Federal regulators testing imported orange juice for an illegal fungicide have stopped 144 shipments and found 30 shipments that tested positive.
All 30 shipments were detained or refused, the Food and Drug Administration said. Nearly half the shipments were from Brazil, the world’s largest orange producer.
The FDA began testing imports for carbendazim, a fungicide illegal in the U.S., on Jan. 4, after Coca-Cola found traces of carbendazim in its orange juice.
Any shipments that have more than 10 parts per billion of carbendazim, used to protect orange groves from black spot fungus, have been refused.
Carbendazim concentration levels below 80 ppb are not considered a health threat, the FDA said. But thefungicide is not approved for use on oranges in the U.S.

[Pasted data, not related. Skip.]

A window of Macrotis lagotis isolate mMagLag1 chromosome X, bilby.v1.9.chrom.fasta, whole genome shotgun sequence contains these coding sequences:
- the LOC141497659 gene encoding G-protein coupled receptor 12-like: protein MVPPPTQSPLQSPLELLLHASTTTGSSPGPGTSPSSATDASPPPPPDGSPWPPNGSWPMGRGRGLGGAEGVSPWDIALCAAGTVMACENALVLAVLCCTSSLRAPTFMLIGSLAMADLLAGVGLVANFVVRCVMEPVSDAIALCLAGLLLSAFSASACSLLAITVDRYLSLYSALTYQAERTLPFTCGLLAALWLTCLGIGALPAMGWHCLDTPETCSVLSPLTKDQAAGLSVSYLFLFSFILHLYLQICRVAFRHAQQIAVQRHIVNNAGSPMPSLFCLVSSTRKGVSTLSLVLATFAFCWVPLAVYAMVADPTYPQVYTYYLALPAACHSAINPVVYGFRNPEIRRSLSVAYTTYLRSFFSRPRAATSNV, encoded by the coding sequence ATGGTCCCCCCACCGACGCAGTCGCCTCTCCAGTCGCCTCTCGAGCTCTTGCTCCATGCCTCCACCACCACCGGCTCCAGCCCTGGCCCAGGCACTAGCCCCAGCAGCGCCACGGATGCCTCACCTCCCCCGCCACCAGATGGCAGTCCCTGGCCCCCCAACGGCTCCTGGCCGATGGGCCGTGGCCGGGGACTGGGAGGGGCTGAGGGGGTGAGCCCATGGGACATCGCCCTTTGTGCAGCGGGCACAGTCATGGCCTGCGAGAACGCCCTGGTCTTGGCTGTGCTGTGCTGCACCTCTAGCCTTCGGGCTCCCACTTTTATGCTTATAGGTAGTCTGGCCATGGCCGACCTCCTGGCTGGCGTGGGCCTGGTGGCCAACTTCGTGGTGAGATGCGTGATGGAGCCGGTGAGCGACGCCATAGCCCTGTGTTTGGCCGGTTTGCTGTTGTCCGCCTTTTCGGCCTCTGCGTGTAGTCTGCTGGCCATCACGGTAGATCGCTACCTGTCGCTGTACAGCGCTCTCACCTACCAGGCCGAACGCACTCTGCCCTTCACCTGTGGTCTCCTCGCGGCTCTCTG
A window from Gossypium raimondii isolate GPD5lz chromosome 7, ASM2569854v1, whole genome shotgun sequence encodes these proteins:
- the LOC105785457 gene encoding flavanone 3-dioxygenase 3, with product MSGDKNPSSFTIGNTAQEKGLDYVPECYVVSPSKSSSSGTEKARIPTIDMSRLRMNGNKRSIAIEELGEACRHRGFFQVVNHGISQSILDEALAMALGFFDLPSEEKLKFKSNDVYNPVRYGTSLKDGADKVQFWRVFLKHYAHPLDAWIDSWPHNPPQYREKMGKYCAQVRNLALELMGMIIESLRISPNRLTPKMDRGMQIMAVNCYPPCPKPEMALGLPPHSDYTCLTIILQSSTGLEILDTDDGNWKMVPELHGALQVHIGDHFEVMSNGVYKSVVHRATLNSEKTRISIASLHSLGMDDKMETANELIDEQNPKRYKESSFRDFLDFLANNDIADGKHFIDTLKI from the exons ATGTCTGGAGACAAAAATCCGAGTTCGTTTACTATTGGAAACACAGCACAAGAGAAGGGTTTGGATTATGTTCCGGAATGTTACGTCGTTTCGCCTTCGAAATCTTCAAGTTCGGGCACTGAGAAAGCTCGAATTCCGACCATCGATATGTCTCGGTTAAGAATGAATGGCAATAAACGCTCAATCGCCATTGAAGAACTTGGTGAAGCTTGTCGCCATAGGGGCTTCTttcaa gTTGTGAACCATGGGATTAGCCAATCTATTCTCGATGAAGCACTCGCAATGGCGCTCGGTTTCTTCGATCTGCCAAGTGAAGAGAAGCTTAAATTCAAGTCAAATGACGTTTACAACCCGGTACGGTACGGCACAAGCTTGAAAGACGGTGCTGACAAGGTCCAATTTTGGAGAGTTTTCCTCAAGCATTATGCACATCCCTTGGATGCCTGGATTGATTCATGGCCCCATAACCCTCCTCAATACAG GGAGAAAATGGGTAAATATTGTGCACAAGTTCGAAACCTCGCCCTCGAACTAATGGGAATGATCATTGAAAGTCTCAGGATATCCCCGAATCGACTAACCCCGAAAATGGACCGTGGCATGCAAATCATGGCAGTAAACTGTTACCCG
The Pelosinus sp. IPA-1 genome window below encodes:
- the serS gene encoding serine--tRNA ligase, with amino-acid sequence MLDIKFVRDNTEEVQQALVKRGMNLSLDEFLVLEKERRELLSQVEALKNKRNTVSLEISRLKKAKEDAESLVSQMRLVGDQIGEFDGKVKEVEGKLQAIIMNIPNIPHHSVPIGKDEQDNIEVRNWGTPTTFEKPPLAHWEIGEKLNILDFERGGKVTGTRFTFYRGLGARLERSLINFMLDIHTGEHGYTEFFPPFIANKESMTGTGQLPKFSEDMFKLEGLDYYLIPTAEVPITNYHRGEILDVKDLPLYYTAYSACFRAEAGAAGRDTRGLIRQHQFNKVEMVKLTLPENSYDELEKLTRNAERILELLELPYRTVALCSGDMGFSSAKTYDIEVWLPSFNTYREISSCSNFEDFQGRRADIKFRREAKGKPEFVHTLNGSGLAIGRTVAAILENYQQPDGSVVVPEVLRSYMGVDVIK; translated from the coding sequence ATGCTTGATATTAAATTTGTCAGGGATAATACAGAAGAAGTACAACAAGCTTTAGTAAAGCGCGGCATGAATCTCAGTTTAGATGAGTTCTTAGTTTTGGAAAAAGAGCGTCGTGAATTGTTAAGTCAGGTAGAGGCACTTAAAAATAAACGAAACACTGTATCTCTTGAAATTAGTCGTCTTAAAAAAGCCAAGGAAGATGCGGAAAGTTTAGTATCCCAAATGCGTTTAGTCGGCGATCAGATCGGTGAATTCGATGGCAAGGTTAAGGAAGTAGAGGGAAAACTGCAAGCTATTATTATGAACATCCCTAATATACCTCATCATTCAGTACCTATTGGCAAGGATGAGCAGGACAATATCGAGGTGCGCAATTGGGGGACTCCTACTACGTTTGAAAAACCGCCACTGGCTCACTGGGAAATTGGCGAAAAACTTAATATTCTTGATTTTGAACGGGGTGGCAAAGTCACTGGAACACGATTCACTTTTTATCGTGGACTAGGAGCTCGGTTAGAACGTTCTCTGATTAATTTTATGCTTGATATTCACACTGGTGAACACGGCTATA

The fungicide is commonly used in Brazil, where 14 of the seized shipments originated. Brazilian growers havecommitted to ending their use of carbendazim.
An additional 12 out of the 30 shipments were from Canada, two were from Costa Rica and one each came from the Dominican Republic and Poland.
The FDA tested liquid juice, concentrate and powdered orange juice. Out of the 144 shipments, 103 tested negative. There are 11 shipmentsamples pending.
The tests may take four to five days to more than a week. Importers whose shipments fail the tests must destroy them or export them within 90 days.
Imported and domestic juices are often mixed to produce drinks sold and distributed within the U.S. The FDA is not considering a recall of any U.S. products.